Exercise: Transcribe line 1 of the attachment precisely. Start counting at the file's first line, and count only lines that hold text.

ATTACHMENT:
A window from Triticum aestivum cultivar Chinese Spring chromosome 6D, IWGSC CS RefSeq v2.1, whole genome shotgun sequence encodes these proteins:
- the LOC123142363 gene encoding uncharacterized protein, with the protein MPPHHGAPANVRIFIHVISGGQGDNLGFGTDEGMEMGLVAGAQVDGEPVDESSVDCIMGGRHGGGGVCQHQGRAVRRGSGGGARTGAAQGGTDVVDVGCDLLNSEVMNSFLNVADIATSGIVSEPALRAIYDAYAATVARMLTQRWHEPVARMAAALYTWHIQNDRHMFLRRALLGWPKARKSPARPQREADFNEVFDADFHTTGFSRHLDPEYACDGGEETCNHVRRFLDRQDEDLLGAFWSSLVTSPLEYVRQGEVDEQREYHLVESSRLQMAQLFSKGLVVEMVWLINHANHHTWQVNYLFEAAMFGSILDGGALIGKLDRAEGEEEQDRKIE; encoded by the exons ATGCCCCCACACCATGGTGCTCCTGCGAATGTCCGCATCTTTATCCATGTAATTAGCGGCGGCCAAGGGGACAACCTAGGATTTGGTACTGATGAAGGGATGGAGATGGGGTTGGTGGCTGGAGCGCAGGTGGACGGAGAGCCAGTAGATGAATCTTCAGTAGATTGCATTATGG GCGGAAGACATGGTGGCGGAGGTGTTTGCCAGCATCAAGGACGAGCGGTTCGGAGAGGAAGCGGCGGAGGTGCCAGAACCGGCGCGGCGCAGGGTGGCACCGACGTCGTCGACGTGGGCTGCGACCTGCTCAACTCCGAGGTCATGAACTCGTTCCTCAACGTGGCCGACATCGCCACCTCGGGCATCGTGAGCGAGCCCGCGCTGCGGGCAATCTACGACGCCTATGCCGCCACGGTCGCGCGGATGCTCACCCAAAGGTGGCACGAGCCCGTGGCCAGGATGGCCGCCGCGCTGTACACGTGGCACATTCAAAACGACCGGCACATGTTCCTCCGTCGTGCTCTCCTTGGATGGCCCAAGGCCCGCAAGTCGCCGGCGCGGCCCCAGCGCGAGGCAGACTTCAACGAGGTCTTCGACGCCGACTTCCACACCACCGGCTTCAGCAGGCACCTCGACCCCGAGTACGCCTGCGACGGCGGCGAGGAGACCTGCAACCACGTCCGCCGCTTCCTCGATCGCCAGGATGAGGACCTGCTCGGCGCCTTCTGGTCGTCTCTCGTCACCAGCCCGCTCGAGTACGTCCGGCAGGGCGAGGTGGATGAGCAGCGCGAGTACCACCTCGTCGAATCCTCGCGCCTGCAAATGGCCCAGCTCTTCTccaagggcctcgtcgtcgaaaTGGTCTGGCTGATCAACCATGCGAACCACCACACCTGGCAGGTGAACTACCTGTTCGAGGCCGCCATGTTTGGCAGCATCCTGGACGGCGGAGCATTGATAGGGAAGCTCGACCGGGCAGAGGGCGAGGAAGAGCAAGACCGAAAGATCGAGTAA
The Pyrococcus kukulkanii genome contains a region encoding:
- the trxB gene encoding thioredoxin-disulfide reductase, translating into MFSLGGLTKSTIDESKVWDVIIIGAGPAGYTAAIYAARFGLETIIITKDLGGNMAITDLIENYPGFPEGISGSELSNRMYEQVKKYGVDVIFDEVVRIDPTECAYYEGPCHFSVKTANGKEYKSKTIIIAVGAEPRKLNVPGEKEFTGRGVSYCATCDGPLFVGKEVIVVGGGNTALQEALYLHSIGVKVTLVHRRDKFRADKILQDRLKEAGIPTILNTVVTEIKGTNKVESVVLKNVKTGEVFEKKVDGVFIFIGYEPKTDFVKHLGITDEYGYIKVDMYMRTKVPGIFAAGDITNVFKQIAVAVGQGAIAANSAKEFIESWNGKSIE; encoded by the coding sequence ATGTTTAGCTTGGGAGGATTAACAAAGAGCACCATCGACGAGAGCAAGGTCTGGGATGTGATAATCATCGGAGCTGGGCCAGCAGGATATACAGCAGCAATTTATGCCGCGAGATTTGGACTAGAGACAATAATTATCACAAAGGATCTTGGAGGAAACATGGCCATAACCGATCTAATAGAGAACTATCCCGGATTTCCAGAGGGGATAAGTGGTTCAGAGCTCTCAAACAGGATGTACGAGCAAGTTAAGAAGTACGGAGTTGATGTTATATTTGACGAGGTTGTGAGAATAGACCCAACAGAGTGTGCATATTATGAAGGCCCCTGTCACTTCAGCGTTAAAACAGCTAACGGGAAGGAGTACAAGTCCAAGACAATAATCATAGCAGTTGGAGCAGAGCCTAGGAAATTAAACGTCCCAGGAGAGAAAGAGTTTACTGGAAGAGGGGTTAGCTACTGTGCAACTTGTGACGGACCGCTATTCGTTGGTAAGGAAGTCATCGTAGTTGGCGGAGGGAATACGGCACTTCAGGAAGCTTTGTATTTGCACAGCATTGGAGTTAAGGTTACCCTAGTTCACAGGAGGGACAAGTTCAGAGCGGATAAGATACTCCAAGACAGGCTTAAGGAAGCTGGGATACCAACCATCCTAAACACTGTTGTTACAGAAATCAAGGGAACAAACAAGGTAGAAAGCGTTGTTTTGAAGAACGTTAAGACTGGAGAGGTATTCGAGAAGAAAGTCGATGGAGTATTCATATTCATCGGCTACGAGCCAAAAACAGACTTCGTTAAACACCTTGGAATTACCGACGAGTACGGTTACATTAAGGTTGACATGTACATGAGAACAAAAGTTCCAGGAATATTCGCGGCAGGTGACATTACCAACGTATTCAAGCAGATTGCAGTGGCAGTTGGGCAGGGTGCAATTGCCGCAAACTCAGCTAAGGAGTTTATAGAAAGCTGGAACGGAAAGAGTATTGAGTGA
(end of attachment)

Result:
A window from Triticum aestivum cultivar Chinese Spring chromosome 6D, IWGSC CS RefSeq v2.1, whole genome shotgun sequence encodes these proteins: